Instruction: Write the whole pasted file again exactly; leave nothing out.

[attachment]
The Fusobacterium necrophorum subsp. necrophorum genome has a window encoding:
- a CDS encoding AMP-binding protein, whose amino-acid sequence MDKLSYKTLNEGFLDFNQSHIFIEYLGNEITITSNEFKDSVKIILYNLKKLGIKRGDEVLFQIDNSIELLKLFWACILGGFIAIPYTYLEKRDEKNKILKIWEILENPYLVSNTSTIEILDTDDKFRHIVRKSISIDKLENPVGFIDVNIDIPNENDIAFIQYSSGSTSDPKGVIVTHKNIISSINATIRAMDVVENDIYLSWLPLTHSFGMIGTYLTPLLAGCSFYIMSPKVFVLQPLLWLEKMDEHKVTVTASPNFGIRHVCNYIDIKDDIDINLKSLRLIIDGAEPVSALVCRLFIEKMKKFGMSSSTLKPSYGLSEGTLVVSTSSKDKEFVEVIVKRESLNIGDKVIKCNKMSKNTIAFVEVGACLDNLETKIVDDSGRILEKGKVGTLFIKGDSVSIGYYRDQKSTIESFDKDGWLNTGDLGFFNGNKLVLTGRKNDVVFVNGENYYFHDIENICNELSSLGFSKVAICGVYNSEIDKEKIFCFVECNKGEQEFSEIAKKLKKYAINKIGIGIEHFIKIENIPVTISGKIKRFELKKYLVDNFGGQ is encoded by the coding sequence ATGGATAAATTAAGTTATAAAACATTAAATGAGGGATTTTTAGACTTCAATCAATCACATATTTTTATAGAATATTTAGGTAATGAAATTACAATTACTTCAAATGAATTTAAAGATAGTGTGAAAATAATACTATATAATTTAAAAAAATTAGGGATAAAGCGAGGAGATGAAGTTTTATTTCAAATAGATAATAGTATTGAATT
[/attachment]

The Fusobacterium necrophorum subsp. necrophorum genome has a window encoding:
- a CDS encoding AMP-binding protein, whose amino-acid sequence MDKLSYKTLNEGFLDFNQSHIFIEYLGNEITITSNEFKDSVKIILYNLKKLGIKRGDEVLFQIDNSIELLKLFWACILGGFIAIPYTYLEKRDEKNKILKIWEILENPYLVSNTSTIEILDTDDKFRHIVRKSISIDKLENPVGFIDVNIDIPNENDIAFIQYSSGSTSDPKGVIVTHKNIISSINATIRAMDVVENDIYLSWLPLTHSFGMIGTYLTPLLAGCSFYIMSPKVFVLQPLLWLEKMDEHKVTVTASPNFGIRHVCNYIDIKDDIDINLKSLRLIIDGAEPVSALVCRLFIEKMKKFGMSSSTLKPSYGLSEGTLVVSTSSKDKEFVEVIVKRESLNIGDKVIKCNKMSKNTIAFVEVGACLDNLETKIVDDSGRILEKGKVGTLFIKGDSVSIGYYRDQKSTIESFDKDGWLNTGDLGFFNGNKLVLTGRKNDVVFVNGENYYFHDIENICNELSSLGFSKVAICGVYNSEIDKEKIFCFVECNKGEQEFSEIAKKLKKYAINKIGIGIEHFIKIENIPVTISGKIKRFELKKYLVDNFGGQ is encoded by the coding sequence ATGGATAAATTAAGTTATAAAACATTAAATGAGGGATTTTTAGACTTCAATCAATCACATATTTTTATAGAATATTTAGGTAATGAAATTACAATTACTTCAAATGAATTTAAAGATAGTGTGAAAATAATACTATATAATTTAAAAAAATTAGGGATAAAGCGAGGAGATGAAGTTTTATTTCAAATAGATAATAGTATTGAATT